Have you ever noticed how slow Steam’s built-in web browser can be? Do you struggle with slow download speeds? Or is Steam just slow in general? These tips will help you speed it up.
Steam isn’t a game itself, so there are no 3D settings to change to achieve maximum performance. But there are some things you can do to speed it up dramatically.
Speed Up the Steam Web Browser
Steam’s built-in web browser — used in both the Steam store and in Steam’s in-game overlay to provide a web browser you can quickly use within games — can be frustratingly slow on many systems. Rather than the typical speed we’ve come to expect from Chrome, Firefox, or even Internet Explorer, Steam seems to struggle. When you click a link or go to a new page, there’s a noticeable delay before the new page appears — something that doesn’t happen in desktop browsers.
Many people seem to have made peace with this slowness, accepting that Steam’s built-in browser is just bad. However, there’s a trick that will eliminate this delay on many systems and make the Steam web browser fast.
This problem seems to arise from an incompatibility with the Automatically Detect Proxy Settings option, which is enabled by default on Windows. This is a compatibility option that very few people should actually need, so it’s safe to disable it.
To disable this option, open the Internet Options dialog — press the Windows key to access the Start menu or Start screen, type Internet Options, and click the Internet Options shortcut.
Select the Connections tab in the Internet Options window and click the LAN settings button.
Uncheck the Automatically detect settings option here, then click OK to save your settings.
If you experienced a significant delay every time a web page loaded in Steam’s web browser, it should now be gone. In the unlikely event that you encounter some sort of problem with your network connection, you could always re-enable this option.
Increase Steam’s Game Download Speed
Steam attempts to automatically select the nearest download server to your location. However, it may not always select the ideal download server. Or, in the case of high-traffic events like big seasonal sales and huge game launches, you may benefit from selecting a less-congested server.
To do this, open Steam’s settings by clicking the Steam menu in Steam and selecting Settings. Click over to the Downloads tab and select the closest download server from the Download Region box.
You should also ensure that Steam’s download bandwidth isn’t limited from here.
You may want to restart Steam and see if your download speeds improve after changing this setting. In some cases, the closest server might not be the fastest. One a bit farther away could be faster if your local server is more congested, for example.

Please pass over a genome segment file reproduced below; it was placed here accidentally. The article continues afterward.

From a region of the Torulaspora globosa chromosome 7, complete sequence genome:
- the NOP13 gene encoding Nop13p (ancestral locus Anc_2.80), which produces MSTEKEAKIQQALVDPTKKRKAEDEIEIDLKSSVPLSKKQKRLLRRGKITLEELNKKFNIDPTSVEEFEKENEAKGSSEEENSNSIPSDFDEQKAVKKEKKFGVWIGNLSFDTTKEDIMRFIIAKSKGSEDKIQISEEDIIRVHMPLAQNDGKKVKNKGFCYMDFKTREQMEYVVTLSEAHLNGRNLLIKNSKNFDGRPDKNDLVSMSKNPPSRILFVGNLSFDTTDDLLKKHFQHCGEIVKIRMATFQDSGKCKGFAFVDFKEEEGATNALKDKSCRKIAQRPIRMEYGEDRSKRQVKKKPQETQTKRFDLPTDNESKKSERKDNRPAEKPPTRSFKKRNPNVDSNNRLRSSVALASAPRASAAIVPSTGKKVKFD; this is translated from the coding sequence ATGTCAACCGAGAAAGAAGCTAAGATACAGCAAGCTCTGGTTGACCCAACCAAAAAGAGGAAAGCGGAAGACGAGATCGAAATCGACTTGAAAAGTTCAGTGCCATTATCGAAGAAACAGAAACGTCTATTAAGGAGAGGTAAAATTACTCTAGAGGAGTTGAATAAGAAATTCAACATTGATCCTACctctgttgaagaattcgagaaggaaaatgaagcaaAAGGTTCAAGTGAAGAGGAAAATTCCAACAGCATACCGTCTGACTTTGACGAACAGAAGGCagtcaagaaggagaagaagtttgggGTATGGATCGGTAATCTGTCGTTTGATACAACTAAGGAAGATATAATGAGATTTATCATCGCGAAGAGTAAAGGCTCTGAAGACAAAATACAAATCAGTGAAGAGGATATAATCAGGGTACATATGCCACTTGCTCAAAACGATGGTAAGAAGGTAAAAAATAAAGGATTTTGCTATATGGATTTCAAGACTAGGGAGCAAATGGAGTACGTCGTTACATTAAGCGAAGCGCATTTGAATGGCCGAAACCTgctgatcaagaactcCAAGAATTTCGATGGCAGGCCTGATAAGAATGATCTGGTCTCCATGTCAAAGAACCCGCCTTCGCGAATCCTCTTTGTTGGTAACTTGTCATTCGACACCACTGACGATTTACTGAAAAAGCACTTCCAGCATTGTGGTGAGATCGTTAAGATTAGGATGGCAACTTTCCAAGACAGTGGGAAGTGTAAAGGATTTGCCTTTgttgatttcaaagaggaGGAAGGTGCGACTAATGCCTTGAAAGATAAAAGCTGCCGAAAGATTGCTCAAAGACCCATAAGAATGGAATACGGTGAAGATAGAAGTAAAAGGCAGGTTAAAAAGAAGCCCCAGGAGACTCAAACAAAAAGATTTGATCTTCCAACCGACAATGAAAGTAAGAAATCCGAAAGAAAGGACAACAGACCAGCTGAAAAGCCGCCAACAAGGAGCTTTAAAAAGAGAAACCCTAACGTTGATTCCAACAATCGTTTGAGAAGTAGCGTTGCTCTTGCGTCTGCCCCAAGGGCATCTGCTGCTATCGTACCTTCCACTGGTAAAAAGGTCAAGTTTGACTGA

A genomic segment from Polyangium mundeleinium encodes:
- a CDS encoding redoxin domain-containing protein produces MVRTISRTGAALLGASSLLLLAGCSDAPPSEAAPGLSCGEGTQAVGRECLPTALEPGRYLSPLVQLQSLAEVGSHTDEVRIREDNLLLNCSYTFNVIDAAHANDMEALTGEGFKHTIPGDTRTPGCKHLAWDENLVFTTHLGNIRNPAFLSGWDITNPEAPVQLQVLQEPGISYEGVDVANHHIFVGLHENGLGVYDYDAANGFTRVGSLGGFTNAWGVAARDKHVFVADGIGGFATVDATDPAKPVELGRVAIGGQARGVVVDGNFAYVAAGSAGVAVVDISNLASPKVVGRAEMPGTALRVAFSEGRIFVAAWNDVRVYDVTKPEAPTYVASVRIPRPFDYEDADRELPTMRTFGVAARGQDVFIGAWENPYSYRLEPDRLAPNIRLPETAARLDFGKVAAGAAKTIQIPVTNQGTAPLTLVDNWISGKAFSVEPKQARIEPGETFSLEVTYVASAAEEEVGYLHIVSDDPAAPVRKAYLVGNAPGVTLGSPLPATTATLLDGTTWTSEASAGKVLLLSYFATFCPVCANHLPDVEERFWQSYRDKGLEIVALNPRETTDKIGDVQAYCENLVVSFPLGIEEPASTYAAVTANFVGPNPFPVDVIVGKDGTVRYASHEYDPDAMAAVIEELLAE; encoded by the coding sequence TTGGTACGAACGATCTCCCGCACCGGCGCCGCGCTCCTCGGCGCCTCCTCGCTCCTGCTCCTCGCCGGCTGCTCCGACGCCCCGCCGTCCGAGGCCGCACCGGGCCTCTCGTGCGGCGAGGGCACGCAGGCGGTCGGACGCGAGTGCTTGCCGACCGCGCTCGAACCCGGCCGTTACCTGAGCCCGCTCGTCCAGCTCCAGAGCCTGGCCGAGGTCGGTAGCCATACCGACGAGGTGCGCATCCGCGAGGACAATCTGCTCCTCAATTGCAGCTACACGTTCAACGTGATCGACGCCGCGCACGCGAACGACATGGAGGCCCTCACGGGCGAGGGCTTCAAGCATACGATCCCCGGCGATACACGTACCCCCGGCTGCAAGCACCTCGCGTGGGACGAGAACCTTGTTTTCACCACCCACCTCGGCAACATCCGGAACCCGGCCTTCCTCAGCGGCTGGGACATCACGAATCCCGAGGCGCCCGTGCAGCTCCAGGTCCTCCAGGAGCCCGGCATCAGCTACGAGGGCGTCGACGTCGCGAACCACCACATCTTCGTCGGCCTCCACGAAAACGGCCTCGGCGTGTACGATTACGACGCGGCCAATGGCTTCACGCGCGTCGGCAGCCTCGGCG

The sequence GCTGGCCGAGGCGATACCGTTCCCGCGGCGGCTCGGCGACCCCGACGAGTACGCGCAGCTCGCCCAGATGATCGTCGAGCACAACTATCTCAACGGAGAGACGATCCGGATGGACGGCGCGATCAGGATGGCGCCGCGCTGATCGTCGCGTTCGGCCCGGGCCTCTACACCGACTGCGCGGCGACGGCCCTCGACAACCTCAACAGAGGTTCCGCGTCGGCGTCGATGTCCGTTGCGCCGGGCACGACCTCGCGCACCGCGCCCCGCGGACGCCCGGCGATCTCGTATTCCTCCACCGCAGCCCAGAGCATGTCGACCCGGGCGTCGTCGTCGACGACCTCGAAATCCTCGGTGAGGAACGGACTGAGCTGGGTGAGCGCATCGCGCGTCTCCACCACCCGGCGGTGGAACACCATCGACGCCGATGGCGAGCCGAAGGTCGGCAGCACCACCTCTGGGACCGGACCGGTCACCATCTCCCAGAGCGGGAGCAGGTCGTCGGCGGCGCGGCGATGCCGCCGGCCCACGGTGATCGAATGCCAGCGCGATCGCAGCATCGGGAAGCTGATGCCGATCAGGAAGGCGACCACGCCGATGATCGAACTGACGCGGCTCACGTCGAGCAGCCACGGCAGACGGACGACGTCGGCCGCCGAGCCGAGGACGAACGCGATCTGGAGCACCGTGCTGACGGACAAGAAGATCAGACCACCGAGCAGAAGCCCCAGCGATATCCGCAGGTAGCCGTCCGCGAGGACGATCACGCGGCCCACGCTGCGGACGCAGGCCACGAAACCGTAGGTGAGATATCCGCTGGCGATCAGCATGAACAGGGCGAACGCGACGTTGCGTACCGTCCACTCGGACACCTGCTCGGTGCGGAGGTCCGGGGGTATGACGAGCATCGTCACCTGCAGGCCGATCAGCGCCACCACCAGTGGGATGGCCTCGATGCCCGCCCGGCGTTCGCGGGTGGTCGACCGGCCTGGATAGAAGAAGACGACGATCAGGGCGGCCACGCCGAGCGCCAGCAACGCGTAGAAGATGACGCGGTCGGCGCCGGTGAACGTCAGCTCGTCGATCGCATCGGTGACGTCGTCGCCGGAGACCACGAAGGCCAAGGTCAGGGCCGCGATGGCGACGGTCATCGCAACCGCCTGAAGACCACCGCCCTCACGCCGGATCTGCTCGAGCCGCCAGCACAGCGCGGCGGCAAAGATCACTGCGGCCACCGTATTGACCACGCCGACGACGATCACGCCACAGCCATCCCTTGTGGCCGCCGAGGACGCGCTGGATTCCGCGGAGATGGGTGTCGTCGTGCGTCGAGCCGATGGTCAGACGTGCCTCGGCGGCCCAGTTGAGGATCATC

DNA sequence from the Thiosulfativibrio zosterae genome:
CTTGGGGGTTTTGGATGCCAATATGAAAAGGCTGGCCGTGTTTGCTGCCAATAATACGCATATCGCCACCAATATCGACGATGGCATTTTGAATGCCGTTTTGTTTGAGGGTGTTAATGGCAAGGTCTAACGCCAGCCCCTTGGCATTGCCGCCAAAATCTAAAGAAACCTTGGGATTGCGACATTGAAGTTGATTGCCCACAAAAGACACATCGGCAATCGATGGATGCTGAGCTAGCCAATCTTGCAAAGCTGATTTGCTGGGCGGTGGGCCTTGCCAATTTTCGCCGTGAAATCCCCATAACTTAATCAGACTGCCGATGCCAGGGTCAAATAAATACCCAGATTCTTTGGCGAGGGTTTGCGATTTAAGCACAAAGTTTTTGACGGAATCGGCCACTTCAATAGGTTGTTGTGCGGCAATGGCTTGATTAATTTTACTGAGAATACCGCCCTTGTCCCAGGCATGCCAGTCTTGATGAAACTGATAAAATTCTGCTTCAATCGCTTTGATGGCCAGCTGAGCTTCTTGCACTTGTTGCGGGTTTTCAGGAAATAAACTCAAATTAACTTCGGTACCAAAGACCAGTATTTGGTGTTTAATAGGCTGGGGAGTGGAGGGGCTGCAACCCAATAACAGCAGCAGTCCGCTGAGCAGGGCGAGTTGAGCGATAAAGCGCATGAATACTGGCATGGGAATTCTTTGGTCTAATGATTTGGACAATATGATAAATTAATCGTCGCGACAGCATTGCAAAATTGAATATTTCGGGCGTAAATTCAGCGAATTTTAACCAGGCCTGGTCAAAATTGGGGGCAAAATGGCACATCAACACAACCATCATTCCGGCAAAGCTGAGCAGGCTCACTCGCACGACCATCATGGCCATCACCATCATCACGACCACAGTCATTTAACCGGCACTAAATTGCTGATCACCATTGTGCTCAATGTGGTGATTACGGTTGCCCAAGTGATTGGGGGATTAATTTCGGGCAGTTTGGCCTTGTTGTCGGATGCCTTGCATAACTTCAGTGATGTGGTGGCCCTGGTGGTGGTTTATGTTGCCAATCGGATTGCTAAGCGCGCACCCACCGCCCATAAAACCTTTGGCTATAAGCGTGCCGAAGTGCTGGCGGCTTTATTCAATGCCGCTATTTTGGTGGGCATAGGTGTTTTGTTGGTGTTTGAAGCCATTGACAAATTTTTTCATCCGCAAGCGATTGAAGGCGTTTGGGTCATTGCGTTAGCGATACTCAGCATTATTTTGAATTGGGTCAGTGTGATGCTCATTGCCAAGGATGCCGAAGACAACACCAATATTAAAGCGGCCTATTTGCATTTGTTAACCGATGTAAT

Steam once provided information about content server load, which allowed you to select a regional server that wasn’t under high-load, but this information no longer seems to be available. Steam still provides a page that shows you the amount of download activity happening in different regions, including statistics about the difference in download speeds in different US states, but this information isn’t as useful.
Accelerate Steam and Your Games
One way to speed up all your games — and Steam itself — is by getting a solid-state drive and installing Steam to it. Steam allows you to easily move your Steam folder — at C:\Program Files (x86)\Steam by default — to another hard drive. Just move it like you would any other folder. You can then launch the Steam.exe program as if you had never moved Steam’s files.
Steam also allows you to configure multiple game library folders. This means that you can set up a Steam library folder on a solid-state drive and one on your larger magnetic hard drive. Install your most frequently played games to the solid-state drive for maximum speed and your less frequently played ones to the slower magnetic hard drive to save SSD space.
To set up additional library folders, open Steam’s Settings window and click the Downloads tab. You’ll find the Steam Library Folders option here. Click the Add Library Folder button and create a new game library on another hard drive.
When you install a game in Steam, you’ll be asked which library folder you want to install it to.
With the proxy compatibility option disabled, the correct download server chosen, and Steam installed to a fast SSD, it should be a speed demon. There’s not much more you can do to speed up Steam, short of upgrading other hardware like your computer’s CPU.
Image Credit: Andrew Nash on Flickr